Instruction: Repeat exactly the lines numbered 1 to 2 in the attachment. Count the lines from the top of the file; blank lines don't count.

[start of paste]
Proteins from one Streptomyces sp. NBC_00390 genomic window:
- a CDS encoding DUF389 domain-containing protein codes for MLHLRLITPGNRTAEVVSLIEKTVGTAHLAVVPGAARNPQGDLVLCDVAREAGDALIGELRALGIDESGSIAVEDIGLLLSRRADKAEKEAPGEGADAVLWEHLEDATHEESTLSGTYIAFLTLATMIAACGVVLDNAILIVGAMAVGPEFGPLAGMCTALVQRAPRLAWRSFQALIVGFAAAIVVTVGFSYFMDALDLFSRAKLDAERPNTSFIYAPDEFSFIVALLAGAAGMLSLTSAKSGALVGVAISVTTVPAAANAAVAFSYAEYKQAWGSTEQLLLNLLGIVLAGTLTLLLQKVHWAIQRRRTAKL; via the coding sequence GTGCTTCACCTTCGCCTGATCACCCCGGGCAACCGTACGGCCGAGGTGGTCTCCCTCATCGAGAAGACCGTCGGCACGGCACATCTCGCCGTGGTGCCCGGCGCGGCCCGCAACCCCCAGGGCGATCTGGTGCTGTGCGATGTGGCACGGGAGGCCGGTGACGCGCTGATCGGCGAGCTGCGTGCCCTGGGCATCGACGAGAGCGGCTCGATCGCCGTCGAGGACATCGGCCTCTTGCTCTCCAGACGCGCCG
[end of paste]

Proteins from one Streptomyces sp. NBC_00390 genomic window:
- a CDS encoding DUF389 domain-containing protein codes for MLHLRLITPGNRTAEVVSLIEKTVGTAHLAVVPGAARNPQGDLVLCDVAREAGDALIGELRALGIDESGSIAVEDIGLLLSRRADKAEKEAPGEGADAVLWEHLEDATHEESTLSGTYIAFLTLATMIAACGVVLDNAILIVGAMAVGPEFGPLAGMCTALVQRAPRLAWRSFQALIVGFAAAIVVTVGFSYFMDALDLFSRAKLDAERPNTSFIYAPDEFSFIVALLAGAAGMLSLTSAKSGALVGVAISVTTVPAAANAAVAFSYAEYKQAWGSTEQLLLNLLGIVLAGTLTLLLQKVHWAIQRRRTAKL; via the coding sequence GTGCTTCACCTTCGCCTGATCACCCCGGGCAACCGTACGGCCGAGGTGGTCTCCCTCATCGAGAAGACCGTCGGCACGGCACATCTCGCCGTGGTGCCCGGCGCGGCCCGCAACCCCCAGGGCGATCTGGTGCTGTGCGATGTGGCACGGGAGGCCGGTGACGCGCTGATCGGCGAGCTGCGTGCCCTGGGCATCGACGAGAGCGGCTCGATCGCCGTCGAGGACATCGGCCTCTTGCTCTCCAGACGCGCCG